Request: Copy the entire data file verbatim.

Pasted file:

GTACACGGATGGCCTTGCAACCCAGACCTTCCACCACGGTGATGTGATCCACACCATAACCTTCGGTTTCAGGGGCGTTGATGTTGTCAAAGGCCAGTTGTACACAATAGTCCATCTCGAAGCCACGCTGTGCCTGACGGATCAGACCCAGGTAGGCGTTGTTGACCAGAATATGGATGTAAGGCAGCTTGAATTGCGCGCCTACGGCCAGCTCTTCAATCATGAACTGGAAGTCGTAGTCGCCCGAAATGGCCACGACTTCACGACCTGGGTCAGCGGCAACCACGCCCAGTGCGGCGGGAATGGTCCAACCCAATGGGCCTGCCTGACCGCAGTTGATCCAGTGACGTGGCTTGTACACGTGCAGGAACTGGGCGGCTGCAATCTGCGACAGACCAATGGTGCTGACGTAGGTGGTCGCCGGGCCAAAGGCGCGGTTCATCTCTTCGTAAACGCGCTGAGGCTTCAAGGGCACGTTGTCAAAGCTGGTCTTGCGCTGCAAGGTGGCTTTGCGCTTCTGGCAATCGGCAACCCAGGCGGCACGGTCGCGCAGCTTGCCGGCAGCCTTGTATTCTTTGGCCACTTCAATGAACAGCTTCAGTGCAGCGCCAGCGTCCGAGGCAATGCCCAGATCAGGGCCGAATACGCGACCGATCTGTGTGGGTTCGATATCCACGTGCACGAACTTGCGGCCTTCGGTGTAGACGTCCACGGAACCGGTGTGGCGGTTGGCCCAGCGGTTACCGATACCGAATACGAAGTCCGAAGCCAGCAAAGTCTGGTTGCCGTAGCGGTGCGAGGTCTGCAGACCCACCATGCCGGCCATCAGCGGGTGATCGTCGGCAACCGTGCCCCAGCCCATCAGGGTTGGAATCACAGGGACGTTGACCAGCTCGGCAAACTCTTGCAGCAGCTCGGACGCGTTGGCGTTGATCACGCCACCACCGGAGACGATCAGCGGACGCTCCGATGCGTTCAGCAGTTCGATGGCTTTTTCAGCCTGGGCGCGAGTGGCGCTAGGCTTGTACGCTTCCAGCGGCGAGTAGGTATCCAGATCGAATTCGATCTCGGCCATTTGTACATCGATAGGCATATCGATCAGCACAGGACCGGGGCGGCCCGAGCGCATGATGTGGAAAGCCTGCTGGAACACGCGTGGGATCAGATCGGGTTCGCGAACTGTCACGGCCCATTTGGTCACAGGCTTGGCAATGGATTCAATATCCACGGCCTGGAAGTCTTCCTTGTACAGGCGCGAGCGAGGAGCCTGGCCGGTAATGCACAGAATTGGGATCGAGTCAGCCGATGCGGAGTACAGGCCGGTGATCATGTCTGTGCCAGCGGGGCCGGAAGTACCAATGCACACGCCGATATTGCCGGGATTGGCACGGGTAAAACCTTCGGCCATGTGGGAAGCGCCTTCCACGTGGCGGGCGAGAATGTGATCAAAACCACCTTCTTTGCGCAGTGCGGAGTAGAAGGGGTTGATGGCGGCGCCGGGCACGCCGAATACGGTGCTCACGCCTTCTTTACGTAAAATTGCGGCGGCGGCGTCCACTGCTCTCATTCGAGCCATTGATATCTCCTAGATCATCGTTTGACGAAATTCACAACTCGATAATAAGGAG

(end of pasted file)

GTACACGGATGGCCTTGCAACCCAGACCTTCCACCACGGTGATGTGATCCACACCATAACCTTCGGTTTCAGGGGCGTTGATGTTGTCAAAGGCCAGTTGTACACAATAGTCCATCTCGAAGCCACGCTGTGCCTGACGGATCAGACCCAGGTAGGCGTTGTTGACCAGAATATGGATGTAAGGCAGCTTGAATTGCGCGCCTACGGCCAGCTCTTCAATCATGAACTGGAAGTCGTAGTCGCCCGAAATGGCCACGACTTCACGACCTGGGTCAGCGGCAACCACGCCCAGTGCGGCGGGAATGGTCCAACCCAATGGGCCTGCCTGACCGCAGTTGATCCAGTGACGTGGCTTGTACACGTGCAGGAACTGGGCGGCTGCAATCTGCGACAGACCAATGGTGCTGACGTAGGTGGTCGCCGGGCCAAAGGCGCGGTTCATCTCTTCGTAAACGCGCTGAGGCTTCAAGGGCACGTTGTCAAAGCTGGTCTTGCGCTGCAAGGTGGCTTTGCGCTTCTGGCAATCGGCAACCCAGGCGGCACGGTCGCGCAGCTTGCCGGCAGCCTTGTATTCTTTGGCCACTTCAATGAACAGCTTCAGTGCAGCGCCAGCGTCCGAGGCAATGCCCAGATCAGGGCCGAATACGCGACCGATCTGTGTGGGTTCGATATCCACGTGCACGAACTTGCGGCCTTCGGTGTAGACGTCCACGGAACCGGTGTGGCGGTTGGCCCAGCGGTTACCGATACCGAATACGAAGTCCGAAGCCAGCAAAGTCTGGTTGCCGTAGCGGTGCGAGGTCTGCAGACCCACCATGCCGGCCATCAGCGGGTGATCGTCGGCAACCGTGCCCCAGCCCATCAGGGTTGGAATCACAGGGACGTTGACCAGCTCGGCAAACTCTTGCAGCAGCTCGGACGCGTTGGCGTTGATCACGCCACCACCGGAGACGATCAGCGGACGCTCCGATGCGTTCAGCAGTTCGATGGCTTTTTCAGCCTGGGCGCGAGTGGCGCTAGGCTTGTACGCTTCCAGCGGCGAGTAGGTATCCAGATCGAATTCGATCTCGGCCATTTGTACATCGATAGGCATATCGATCAGCACAGGACCGGGGCGGCCCGAGCGCATGATGTGGAAAGCCTGCTGGAACACGCGTGGGATCAGATCGGGTTCGCGAACTGTCACGGCCCATTTGGTCACAGGCTTGGCAATGGATTCAATATCCACGGCCTGGAAGTCTTCCTTGTACAGGCGCGAGCGAGGAGCCTGGCCGGTAATGCACAGAATTGGGATCGAGTCAGCCGATGCGGAGTACAGGCCGGTGATCATGTCTGTGCCAGCGGGGCCGGAAGTACCAATGCACACGCCGATATTGCCGGGATTGGCACGGGTAAAACCTTCGGCCATGTGGGAAGCGCCTTCCACGTGGCGGGCGAGAATGTGATCAAAACCACCTTCTTTGCGCAGTGCGGAGTAGAAGGGGTTGATGGCGGCGCCGGGCACGCCGAATACGGTGCTCACGCCTTCTTTACGTAAAATTGCGGCGGCGGCGTCCACTGCTCTCATTCGAGCCATTGATATCTCCTAGATCATCGTTTGACGAAATTCACAACTCGATAATAAGGAG